“It will be an amazing experience for you; I know you told me how much you love England. I hate to ruin it for you, though, but modern London isn’t quite like the London in your novels.” He grins at her, and she laughs.

    “Thank you for the warning, I’m aware that Dickens’s London fog was actually smog.”

    Tessa fits in so well with my father and his new family, much better than I do. If it wasn’t for her, I wouldn’t be speaking to any of them.

    “Have Hardin take you down to Chawton, it’s less than two hours from Hampstead, where Trish lives,” my father suggests.

    I had planned on taking her there anyway, thanks.

    “That would be lovely.” Tessa turns to me; her hand moves under the table, and she squeezes my thigh. I know she wants me to be a good sport throughout this dinner, but my father is making it difficult. “I’ve heard a lot about Hampstead,” she adds.

    “It’s changed a lot over the years. It’s not the small, quiet village it was when I lived there. Real estate prices have skyrocketed,” he tells her. Like she gives a fuck about the real estate in my hometown.

    “There are plenty of places to see—how long will you be staying?” he asks.

    “Three days.” Tessa answers for both of us. I don’t plan on taking her anywhere except Chawton. I thoroughly plan to keep her locked away so her weekend won’t be ruined by any of my ghosts.

    “I was thinking . . .” My father presses a cloth napkin to his mouth. “I called around to a few places this morning and I found a really nice facility for your father.”

    Tessa’s fork drops from her hand and clatters onto her plate. Landon, Karen, and my father are all staring at her, waiting for her to speak.

    “What?” I break the silence so she doesn’t have to.

    “I found a really nice treatment facility; they offer a three-month program for recovering . . .”

    Tessa whimpers next to me. It’s such a low sound that no one else hears it, but it resonates throughout my entire body. How dare he bring this shit up to her in front of an audience at the dinner table!

    “. . . the best in Washington, though we could look elsewhere, too, if you’d like.” His voice is soft, and I don’t hear a hint of judgment in it, but her cheeks are flushed in embarrassment, and I want to rip my father’s fucking head clear off.

    “This isn’t the time to bring this shit up to her,” I warn him.

    Tessa jerks slightly at my harsh tone. “It’s okay, Hardin.” Her eyes plead with mine. “I’m just a little caught off guard,” she politely says.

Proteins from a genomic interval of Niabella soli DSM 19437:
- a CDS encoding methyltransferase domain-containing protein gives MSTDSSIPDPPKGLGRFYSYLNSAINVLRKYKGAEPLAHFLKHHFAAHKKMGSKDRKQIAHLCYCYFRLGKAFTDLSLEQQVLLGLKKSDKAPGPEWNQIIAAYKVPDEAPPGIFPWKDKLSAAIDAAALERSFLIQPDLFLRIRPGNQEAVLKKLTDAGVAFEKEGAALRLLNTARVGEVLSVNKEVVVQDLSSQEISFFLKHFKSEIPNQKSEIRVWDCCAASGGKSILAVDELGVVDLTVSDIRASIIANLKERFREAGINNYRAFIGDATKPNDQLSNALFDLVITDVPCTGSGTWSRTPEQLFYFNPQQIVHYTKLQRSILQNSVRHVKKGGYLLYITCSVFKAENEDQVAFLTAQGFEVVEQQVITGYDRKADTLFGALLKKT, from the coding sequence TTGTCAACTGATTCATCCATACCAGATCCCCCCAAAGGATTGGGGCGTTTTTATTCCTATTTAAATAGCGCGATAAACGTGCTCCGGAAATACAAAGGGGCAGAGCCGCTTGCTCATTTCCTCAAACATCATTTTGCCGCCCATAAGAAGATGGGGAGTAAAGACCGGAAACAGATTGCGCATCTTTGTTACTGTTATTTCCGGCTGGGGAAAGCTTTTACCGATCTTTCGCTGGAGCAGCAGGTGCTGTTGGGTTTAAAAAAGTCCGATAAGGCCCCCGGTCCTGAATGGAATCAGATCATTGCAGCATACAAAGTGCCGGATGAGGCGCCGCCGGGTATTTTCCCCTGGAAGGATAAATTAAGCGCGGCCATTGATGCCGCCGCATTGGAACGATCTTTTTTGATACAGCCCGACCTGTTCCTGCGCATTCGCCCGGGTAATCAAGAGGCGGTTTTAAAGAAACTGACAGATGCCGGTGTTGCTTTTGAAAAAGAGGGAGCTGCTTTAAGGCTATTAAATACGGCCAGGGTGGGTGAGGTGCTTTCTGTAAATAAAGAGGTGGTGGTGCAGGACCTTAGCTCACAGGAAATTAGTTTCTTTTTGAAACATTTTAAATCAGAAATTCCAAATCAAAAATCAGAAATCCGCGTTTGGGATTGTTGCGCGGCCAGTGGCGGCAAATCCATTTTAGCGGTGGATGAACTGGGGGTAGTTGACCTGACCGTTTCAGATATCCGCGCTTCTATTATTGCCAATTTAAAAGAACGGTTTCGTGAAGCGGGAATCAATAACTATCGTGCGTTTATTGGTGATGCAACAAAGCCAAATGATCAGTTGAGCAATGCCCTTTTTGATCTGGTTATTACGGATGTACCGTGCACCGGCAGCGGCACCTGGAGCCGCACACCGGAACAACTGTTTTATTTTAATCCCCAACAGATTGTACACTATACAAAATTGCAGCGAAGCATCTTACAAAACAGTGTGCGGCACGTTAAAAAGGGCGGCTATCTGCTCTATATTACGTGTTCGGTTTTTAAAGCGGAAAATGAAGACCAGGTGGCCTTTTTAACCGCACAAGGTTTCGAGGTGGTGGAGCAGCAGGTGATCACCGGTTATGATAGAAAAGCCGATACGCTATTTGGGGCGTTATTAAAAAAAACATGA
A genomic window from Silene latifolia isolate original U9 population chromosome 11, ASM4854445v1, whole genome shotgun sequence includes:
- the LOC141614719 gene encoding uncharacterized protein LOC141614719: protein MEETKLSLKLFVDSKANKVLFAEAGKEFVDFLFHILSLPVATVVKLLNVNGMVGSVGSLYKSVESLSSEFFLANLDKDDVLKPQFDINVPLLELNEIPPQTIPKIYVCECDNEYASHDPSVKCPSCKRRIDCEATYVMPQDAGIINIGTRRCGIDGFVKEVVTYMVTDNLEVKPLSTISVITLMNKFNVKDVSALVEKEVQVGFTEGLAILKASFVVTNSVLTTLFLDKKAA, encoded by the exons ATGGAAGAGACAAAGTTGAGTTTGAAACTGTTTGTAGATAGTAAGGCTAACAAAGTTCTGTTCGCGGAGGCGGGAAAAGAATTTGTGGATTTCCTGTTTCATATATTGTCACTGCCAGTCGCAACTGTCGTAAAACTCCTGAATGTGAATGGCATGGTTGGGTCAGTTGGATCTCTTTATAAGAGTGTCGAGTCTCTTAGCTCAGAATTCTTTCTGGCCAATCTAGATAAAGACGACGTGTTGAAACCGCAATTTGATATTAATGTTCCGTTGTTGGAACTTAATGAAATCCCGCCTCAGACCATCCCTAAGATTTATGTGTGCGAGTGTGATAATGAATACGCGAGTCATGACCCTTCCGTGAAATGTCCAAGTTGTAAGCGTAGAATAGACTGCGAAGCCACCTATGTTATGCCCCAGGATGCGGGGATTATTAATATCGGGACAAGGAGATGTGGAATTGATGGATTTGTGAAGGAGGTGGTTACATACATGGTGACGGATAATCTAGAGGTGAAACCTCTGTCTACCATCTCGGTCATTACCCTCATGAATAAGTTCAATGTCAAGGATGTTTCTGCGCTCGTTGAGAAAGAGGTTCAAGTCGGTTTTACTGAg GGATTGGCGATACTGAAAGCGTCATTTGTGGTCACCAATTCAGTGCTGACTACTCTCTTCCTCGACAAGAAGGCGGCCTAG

“No, Tessa, it’s not okay.” I turn to Ken. “How did you even know that her father is a junkie anyway?”

    Tessa flinches again; I could break all the plates in this house for his bringing this up.

    “Landon and I talked about it last night, and we both thought that discussing a rehabilitation plan with Tessa would be a good idea. It’s very hard for addicts to get clean on their own,” he says.

    “You would know, wouldn’t you?” The words are out before I can think them through.

    My words didn’t have the intended effect on my father, who just brushes the statement off with a smooth pause. When I look over to his wife, sadness is clear in her eyes. “Yes, as a recovering alcoholic, I would know,” he replies.

    “How much does it cost?” I ask him. I make enough money to fully support myself, and Tessa, but rehab? That shit’s expensive.

    “I would cover it,” my father calmly answers.

    “Hell, no.” I try to stand from the table, but Tessa’s grip on my arm is strong. I sit back down. “You aren’t paying for it.”

    “Hardin, I’m more than willing to.”

    “Maybe the two of you should talk about this in the other room,” Landon suggests.

    What he’s really saying is, Don’t talk about it in front of Tessa. Her grip on my arm lets up, and my father gets to his feet at the same time that I do. Tessa doesn’t look up from her plate as we go into the living room.

    “I’m sorry,” I hear Landon say just before I pin my father against the wall. I’m getting mad, enraged—I can feel the anger taking over.

    My father pushes me off with more force than I’d expect.

    “Why couldn’t you bring this up to me before throwing it in her face at the fucking dinner table—in front of everyone!” I shout at him, squeezing my fists tight to my sides.

    “I think Tessa should have some say in it, and I knew you’d refuse my offer to pay.” His voice is calm, unlike mine. I’m pissed the hell off and my blood is boiling. I’m reminded of the many times I stormed out of family dinners at the Scott residence. It might as well be a damn tradition.

    “You’re damn right, I refuse. You don’t need to be throwing your fucking money around to us—we don’t need it.”

    “That’s not my intention here. I just want to help you in any way that I can.”

    “How is sending her fuckup of a father to rehab going to help me?” I ask, even though I know the answer.

    He sighs. “Because if he’s well, then she’s well. And she’s the only way to help you. I know that, and so do you.”

    I let out a deep breath, not even arguing back, because he’s right this time. I just need a few minutes to calm down, to bring myself back to reason.